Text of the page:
[ rahy-uht ]
/ ˈraɪ ət /
a noisy, violent public disorder caused by a group or crowd of persons, as by a crowd protesting against another group, a government policy, etc., in the streets.
Law. a disturbance of the public peace by three or more persons acting together in a disrupting and tumultuous manner in carrying out their private purposes.
violent or wild disorder or confusion.
a brilliant display: a riot of color.
something or someone hilariously funny: You were a riot at the party.
an unbridled outbreak, as of emotions, passions, etc.
Archaic. loose, wanton living; profligacy.
verb (used without object)
to take part in a riot or disorderly public outbreak.
to live in a loose or wanton manner; indulge in unrestrained revelry: Many of the Roman emperors rioted notoriously.
Hunting. (of a hound or pack) to pursue an animal other than the intended quarry.
to indulge unrestrainedly; run riot.
verb (used with object)
to spend (money, time, etc.) in riotous living (usually followed by away or out).
How To Cut Down Run-On SentencesA run-on sentence is a sentence where two or more independent clauses have been incorrectly joined together. An independent clause contains both a subject and a verb and can stand on its own as a complete sentence. Some examples of independent clauses include “Jane ate dinner,” “John went to the store,” and “Sue made a pie.” Comma Splices A comma splice is a grammatical error …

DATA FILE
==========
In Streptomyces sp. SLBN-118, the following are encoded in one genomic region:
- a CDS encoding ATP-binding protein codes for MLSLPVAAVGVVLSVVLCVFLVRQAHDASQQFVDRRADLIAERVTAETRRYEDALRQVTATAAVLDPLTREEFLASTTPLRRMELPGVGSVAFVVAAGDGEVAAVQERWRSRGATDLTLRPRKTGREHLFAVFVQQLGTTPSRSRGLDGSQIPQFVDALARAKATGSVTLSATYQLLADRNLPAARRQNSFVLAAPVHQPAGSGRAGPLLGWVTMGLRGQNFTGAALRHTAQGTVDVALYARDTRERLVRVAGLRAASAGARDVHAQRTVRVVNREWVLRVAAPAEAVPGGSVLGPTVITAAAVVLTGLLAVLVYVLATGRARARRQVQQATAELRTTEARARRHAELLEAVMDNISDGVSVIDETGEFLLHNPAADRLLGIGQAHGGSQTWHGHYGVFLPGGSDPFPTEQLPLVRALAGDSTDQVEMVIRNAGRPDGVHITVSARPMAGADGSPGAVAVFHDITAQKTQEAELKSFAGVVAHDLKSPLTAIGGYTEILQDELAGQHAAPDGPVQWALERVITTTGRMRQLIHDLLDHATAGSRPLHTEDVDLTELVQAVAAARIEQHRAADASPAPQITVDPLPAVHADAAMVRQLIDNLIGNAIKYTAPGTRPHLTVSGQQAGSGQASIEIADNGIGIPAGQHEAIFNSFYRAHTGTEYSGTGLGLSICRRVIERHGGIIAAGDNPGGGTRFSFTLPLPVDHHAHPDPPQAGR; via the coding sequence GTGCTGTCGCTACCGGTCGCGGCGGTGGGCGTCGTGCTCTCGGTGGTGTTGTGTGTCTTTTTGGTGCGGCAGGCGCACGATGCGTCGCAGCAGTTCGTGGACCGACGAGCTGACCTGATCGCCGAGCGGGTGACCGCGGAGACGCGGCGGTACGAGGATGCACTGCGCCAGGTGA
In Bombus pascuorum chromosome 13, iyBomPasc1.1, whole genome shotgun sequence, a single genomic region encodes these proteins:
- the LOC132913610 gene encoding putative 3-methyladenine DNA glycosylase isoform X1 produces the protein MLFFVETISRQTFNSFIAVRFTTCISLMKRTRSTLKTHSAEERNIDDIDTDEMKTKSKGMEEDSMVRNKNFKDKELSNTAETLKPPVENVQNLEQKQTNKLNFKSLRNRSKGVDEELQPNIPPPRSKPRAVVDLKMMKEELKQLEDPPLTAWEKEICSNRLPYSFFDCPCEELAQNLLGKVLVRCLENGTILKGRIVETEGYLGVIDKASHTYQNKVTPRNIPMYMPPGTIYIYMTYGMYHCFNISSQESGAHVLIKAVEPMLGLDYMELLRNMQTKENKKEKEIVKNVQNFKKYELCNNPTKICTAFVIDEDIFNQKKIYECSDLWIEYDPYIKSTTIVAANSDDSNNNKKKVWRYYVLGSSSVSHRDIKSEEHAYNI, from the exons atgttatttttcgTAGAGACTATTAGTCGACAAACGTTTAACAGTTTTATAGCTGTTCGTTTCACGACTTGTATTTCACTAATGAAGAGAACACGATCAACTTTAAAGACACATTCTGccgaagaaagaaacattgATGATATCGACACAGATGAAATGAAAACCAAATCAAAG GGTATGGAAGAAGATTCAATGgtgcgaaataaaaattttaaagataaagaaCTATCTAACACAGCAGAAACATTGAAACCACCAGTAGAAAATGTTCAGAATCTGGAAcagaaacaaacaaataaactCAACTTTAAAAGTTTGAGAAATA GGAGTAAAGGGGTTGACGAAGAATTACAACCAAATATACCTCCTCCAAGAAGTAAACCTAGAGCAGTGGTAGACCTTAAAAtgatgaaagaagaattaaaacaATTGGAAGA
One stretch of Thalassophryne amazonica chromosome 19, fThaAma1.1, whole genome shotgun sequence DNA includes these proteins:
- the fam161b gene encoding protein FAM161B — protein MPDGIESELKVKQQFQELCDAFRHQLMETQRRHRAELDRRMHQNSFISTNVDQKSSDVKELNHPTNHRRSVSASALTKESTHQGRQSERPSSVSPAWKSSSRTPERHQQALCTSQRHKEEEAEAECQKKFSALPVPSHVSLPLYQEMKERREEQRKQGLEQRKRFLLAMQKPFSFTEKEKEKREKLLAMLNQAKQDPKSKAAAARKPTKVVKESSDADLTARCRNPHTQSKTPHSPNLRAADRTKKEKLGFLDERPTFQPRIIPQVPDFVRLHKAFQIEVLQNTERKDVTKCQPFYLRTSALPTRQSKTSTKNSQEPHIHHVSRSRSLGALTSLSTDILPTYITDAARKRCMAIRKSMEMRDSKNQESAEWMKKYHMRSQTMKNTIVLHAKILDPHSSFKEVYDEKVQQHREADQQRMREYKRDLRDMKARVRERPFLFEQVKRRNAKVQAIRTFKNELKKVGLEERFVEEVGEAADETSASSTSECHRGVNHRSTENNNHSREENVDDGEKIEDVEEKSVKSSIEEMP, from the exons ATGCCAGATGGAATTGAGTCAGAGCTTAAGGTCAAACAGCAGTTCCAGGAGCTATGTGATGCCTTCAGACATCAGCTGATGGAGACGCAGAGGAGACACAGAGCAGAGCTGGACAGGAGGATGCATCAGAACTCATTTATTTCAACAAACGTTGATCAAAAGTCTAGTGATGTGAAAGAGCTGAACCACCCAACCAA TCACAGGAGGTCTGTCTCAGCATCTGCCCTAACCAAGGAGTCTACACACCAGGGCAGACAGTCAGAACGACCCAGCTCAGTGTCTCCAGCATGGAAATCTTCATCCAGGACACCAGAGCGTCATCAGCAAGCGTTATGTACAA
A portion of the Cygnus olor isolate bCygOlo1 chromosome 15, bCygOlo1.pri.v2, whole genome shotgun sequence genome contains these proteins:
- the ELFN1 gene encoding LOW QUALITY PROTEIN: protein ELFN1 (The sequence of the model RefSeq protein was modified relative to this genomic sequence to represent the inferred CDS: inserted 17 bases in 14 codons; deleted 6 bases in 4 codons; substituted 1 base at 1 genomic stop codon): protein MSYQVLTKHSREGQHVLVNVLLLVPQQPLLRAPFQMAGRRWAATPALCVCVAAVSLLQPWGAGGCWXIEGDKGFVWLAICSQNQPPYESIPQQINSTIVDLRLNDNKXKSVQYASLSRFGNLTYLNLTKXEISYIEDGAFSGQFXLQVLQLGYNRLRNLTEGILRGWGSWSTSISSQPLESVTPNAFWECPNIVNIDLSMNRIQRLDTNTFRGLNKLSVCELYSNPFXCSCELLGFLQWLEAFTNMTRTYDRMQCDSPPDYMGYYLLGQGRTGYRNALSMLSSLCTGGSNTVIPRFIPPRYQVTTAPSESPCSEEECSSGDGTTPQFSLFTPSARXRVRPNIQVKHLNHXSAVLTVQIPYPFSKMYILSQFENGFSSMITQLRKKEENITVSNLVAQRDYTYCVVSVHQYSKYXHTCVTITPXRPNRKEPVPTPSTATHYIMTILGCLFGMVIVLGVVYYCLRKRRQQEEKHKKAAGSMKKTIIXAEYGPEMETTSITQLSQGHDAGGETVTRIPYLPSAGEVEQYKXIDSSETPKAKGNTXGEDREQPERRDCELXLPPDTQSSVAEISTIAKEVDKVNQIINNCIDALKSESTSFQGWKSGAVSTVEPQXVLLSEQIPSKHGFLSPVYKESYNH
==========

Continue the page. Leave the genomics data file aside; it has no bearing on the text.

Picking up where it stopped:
- to act without control or restraint: The neighbors let their children run riot.
- to grow luxuriantly or abundantly: Crab grass is running riot in our lawn.
Origin of riot
1175–1225; (noun) Middle English: debauchery, revel, violent disturbance < Old French riot(e) debate, dispute, quarrel, derivative of rihoter, riot(t)er to quarrel; (v.) Middle English rioten < Old French rihoter, riot(t)er
ri·ot·er, nounan·ti·ri·ot, adjective, nouncoun·ter·ri·ot·er, nounnon·ri·ot·er, noun
non·ri·ot·ing, adjectiveun·ri·ot·ing, adjective
Dictionary.com Unabridged Based on the Random House Unabridged Dictionary, © Random House, Inc. 2019
British Dictionary definitions for run riot
/ (ˈraɪət) /
- a disturbance made by an unruly mob or (in law) three or more persons; tumult or uproar
- (as modifier)a riot gun; riot police; a riot shield
boisterous activity; unrestrained revelry
an occasion of boisterous merriment
slang a person who occasions boisterous merriment
a dazzling or arresting displaya riot of colour
hunting the indiscriminate following of any scent by hounds
archaic wanton lasciviousness
- to behave wildly and without restraint
- (of plants) to grow rankly or profusely
(intr) to take part in a riot
(intr) to indulge in unrestrained revelry or merriment
(tr foll by away) to spend (time or money) in wanton or loose livinghe has rioted away his life
Derived Formsrioter, nounrioting, noun
Word Origin for riot
C13: from Old French riote dispute, from ruihoter to quarrel, probably from ruir to make a commotion, from Latin rugīre to roar
Collins English Dictionary - Complete & Unabridged 2012 Digital Edition © William Collins Sons & Co. Ltd. 1979, 1986 © HarperCollins Publishers 1998, 2000, 2003, 2005, 2006, 2007, 2009, 2012
Idioms and Phrases with run riot (1 of 2)
see run amok.
Idioms and Phrases with run riot (2 of 2)
see read the riot act; run amok (riot).
The American Heritage® Idioms Dictionary Copyright © 2002, 2001, 1995 by Houghton Mifflin Harcourt Publishing Company. Published by Houghton Mifflin Harcourt Publishing Company.